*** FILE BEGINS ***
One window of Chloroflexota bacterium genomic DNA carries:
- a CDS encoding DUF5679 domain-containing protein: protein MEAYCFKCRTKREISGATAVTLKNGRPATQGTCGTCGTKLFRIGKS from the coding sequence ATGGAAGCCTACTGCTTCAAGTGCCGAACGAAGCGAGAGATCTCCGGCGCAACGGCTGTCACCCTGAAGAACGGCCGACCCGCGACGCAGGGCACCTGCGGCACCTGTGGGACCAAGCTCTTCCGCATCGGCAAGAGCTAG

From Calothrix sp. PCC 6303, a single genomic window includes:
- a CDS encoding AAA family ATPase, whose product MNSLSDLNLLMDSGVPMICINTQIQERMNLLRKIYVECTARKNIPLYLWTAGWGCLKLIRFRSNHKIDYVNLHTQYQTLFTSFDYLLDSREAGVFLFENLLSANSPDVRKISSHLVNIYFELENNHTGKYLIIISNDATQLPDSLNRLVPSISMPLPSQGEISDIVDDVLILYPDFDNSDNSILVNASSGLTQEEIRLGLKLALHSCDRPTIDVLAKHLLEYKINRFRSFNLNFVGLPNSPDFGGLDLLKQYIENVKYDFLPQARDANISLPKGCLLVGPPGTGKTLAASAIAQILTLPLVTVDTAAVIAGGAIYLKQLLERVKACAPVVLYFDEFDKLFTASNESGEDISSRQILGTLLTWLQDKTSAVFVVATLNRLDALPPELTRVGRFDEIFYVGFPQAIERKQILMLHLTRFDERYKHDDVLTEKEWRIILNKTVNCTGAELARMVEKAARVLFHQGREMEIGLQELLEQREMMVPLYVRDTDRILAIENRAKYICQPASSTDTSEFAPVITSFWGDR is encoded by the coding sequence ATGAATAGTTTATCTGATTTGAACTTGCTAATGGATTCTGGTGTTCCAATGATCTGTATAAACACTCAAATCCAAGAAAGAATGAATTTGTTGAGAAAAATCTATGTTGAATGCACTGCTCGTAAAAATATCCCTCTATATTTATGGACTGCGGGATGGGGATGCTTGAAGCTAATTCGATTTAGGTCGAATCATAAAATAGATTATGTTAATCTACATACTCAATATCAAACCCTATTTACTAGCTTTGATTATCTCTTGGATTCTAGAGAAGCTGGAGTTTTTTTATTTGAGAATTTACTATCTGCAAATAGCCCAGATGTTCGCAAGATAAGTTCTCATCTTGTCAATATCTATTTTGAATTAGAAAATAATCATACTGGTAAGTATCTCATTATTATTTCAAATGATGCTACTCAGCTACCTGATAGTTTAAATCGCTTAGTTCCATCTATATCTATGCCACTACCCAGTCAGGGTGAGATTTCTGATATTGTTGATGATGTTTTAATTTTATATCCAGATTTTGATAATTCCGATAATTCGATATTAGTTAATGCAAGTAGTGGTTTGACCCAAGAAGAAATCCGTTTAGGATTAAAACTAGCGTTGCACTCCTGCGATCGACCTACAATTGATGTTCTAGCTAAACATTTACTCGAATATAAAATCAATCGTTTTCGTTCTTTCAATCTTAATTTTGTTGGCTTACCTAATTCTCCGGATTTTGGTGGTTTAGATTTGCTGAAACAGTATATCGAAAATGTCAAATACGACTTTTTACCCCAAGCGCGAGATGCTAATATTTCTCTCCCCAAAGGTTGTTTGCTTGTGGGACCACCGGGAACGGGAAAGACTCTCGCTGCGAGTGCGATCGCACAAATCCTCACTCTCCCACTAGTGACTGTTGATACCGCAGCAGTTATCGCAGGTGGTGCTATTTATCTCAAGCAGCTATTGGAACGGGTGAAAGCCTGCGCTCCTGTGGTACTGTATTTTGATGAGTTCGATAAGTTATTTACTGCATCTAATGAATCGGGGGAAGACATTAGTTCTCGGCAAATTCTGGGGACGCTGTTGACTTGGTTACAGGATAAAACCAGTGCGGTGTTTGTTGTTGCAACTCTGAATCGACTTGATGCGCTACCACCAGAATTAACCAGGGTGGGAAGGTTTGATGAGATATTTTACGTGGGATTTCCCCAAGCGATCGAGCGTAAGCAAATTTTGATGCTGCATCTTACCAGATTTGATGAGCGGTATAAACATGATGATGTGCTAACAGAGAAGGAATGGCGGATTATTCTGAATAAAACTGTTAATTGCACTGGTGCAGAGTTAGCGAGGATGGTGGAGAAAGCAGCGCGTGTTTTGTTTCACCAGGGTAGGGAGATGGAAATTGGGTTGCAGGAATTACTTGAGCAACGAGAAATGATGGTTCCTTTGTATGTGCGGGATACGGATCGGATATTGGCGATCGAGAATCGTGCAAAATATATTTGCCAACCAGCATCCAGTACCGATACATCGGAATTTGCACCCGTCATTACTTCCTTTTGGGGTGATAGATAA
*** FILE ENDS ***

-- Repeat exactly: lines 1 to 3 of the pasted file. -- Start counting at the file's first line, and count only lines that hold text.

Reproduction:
One window of Chloroflexota bacterium genomic DNA carries:
- a CDS encoding DUF5679 domain-containing protein: protein MEAYCFKCRTKREISGATAVTLKNGRPATQGTCGTCGTKLFRIGKS from the coding sequence ATGGAAGCCTACTGCTTCAAGTGCCGAACGAAGCGAGAGATCTCCGGCGCAACGGCTGTCACCCTGAAGAACGGCCGACCCGCGACGCAGGGCACCTGCGGCACCTGTGGGACCAAGCTCTTCCGCATCGGCAAGAGCTAG

From Calothrix sp. PCC 6303, a single genomic window includes: